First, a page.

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What do the Mueller Indictments Mean?

In case you missed it on Friday, Special Counsel Robert Mueller released indictments of 13 Russian nationals accused of actively interfering with the 2016 Presidential Election and “conspiring to defraud the US.” The bombshell dropped on a Friday afternoon, for some reason, which is usually the time slot where news stories go to die. In fact, coupled with the current national attention on the recent Florida school shooting, it’s almost certain that many Americans have missed what happened on Friday with the Russian meddling investigation.

The New York Times fills in some of the background:

The Justice Department charged 13 Russians and three companies on Friday in a sprawling indictment that unveiled a sophisticated network designed to subvert the 2016 election and to support the Trump campaign. It stretched from an office in St. Petersburg, Russia, into the social feeds of Americans and ultimately reached the streets of election battleground states.

The Russians stole the identities of American citizens, posed as political activists and used the flash points of immigration, religion and race to manipulate a campaign in which those issues were already particularly divisive, prosecutors said.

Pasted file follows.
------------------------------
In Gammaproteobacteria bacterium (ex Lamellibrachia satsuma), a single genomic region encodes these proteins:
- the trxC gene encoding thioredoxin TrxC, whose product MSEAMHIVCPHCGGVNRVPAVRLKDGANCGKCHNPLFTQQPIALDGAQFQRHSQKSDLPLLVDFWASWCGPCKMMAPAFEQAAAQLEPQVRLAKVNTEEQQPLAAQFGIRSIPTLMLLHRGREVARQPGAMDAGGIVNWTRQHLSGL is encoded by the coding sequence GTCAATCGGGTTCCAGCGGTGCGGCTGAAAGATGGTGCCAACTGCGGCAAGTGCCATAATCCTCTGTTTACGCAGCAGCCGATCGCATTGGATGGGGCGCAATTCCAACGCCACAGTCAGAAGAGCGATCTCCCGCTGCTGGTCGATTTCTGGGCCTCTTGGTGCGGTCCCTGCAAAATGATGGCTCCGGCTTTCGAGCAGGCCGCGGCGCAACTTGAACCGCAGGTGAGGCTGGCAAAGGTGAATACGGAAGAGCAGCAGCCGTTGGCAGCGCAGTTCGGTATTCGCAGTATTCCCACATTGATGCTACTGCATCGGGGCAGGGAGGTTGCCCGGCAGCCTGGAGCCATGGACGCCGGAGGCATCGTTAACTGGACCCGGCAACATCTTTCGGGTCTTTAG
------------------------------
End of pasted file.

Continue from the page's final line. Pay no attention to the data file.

Some of the Russians were also in contact with “unwitting individuals associated with the Trump campaign,” according to court papers. Robert S. Mueller III, the special counsel leading the investigation, made no accusation that President Trump or his associates were knowingly part of the conspiracy.

“The indictment alleges that the Russian conspirators want to promote discord in the United States and undermine public confidence in democracy,” Rod J. Rosenstein, the deputy attorney general overseeing the inquiry, said in a brief news conference. “We must not allow them to succeed.”

As a result of the indictments, President Trump took a victory lap on twitter:

However, as the Times reports in a separate story, the President soon realized that it’s not as cut and dried as his tweets would have you believe:

The president’s mood began to darken as it became clearer to him that some commentators were portraying the indictment as nothing for him to celebrate, according to three people with knowledge of his reaction. Those commentators called it proof that he had not won the election on his own, a particularly galling, if not completely accurate, charge for a president long concerned about his legitimacy.